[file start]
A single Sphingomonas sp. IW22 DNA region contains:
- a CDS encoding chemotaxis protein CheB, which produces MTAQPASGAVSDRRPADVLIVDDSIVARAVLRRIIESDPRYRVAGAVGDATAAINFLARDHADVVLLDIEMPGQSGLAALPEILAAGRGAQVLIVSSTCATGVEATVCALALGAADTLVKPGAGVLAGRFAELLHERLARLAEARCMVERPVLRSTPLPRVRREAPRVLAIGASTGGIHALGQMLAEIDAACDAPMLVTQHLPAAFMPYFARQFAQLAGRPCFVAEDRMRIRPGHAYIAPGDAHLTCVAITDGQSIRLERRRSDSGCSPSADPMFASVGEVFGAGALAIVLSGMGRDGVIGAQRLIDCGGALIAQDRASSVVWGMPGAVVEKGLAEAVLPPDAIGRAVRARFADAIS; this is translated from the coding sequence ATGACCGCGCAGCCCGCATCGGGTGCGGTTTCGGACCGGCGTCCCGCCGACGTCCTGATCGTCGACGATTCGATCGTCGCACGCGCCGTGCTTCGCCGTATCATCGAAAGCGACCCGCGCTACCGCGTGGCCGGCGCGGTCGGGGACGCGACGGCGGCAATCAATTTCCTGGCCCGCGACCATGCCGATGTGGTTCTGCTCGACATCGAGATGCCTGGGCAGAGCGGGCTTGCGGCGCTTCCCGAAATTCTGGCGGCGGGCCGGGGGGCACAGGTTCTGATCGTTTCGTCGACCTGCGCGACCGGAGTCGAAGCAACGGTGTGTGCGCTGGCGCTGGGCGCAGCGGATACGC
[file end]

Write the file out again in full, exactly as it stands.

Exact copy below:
A single Sphingomonas sp. IW22 DNA region contains:
- a CDS encoding chemotaxis protein CheB, which produces MTAQPASGAVSDRRPADVLIVDDSIVARAVLRRIIESDPRYRVAGAVGDATAAINFLARDHADVVLLDIEMPGQSGLAALPEILAAGRGAQVLIVSSTCATGVEATVCALALGAADTLVKPGAGVLAGRFAELLHERLARLAEARCMVERPVLRSTPLPRVRREAPRVLAIGASTGGIHALGQMLAEIDAACDAPMLVTQHLPAAFMPYFARQFAQLAGRPCFVAEDRMRIRPGHAYIAPGDAHLTCVAITDGQSIRLERRRSDSGCSPSADPMFASVGEVFGAGALAIVLSGMGRDGVIGAQRLIDCGGALIAQDRASSVVWGMPGAVVEKGLAEAVLPPDAIGRAVRARFADAIS; this is translated from the coding sequence ATGACCGCGCAGCCCGCATCGGGTGCGGTTTCGGACCGGCGTCCCGCCGACGTCCTGATCGTCGACGATTCGATCGTCGCACGCGCCGTGCTTCGCCGTATCATCGAAAGCGACCCGCGCTACCGCGTGGCCGGCGCGGTCGGGGACGCGACGGCGGCAATCAATTTCCTGGCCCGCGACCATGCCGATGTGGTTCTGCTCGACATCGAGATGCCTGGGCAGAGCGGGCTTGCGGCGCTTCCCGAAATTCTGGCGGCGGGCCGGGGGGCACAGGTTCTGATCGTTTCGTCGACCTGCGCGACCGGAGTCGAAGCAACGGTGTGTGCGCTGGCGCTGGGCGCAGCGGATACGC